Walk a few extra minutes up Frankford Ave to land at this resto-bar-butcher shop. Yes, if you get there early enough, you can glimpse meat being wrangled in the butcher room ensconced in the center of the wood-filled dining room. Sustainable meat makes for good eats, and the drinks follow suit.
1310 Frankford Ave., 267-314-5086

Frankford Hall

Since when does a German bierhall count as a relatively fancy spot? When it’s a Stephen Starr venture. Use your giant stein of brew to ward off the bro crowd as you stake your claim with Jenga, ping-pong or the speed with which you can dispose of a gigantic Bavarian pretzel.
1210 Frankford Ave., 215-634-3338

If you’re dressed down

Just chillin with old buds or prefer slack to swank? Swing through these havens, which range from just-below fancy to straight up dive.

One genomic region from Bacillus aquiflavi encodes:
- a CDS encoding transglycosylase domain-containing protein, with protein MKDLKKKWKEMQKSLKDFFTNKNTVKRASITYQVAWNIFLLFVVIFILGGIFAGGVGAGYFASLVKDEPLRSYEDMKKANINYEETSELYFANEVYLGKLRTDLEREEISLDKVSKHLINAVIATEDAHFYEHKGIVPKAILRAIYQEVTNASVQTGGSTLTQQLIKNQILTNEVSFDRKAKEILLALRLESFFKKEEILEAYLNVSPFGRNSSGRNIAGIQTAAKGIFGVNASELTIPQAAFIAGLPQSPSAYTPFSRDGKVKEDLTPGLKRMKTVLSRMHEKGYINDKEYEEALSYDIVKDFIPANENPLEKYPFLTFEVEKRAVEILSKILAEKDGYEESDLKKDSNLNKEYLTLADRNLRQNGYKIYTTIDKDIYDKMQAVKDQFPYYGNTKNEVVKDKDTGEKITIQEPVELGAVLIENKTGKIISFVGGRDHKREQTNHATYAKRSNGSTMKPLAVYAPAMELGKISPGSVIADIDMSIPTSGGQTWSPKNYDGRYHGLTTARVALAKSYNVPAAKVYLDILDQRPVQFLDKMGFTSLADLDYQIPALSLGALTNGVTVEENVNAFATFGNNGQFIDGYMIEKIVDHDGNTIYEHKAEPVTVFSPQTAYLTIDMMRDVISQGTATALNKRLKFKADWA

Sancho Pistola’s

If you judged by the sleek style and incredible flavor of the tacos alone, this would count as the most deluxe joint on the list. Both the mezcal and beer selections keep pace, but the place is grounded by simple decor and no-nonsense service.
19 W. Girard Ave., 267-324-3530

Chill is the name of the game at Johnny Brenda’s
Chill is the name of the game at Johnny Brenda’s Credit: Danya Henninger

Johnny Brenda’s

As long as you don’t let whatever show’s playing upstairs to distract you from the main event (it’s probably sold out, anyway), this is probably the most laid-back spot around to find truly great food. Match it with a pick from the all-local, all-draft beer list, a house-roasted coffee drink or one of several wines on tap.
1201 Frankford Ave., 215-739-9684

El Bar

Look up “dive bar” in the dictionary and you’ll end up right here. If matchy-matchy makes you twitchy-twitchy, you’ll appreciate the random seating options, and if laid-back bartending makes you pony up an extra buck or two for a tip, the servers will appreciate you.
1356 N. Front St., 215-634-6430

Standard Tap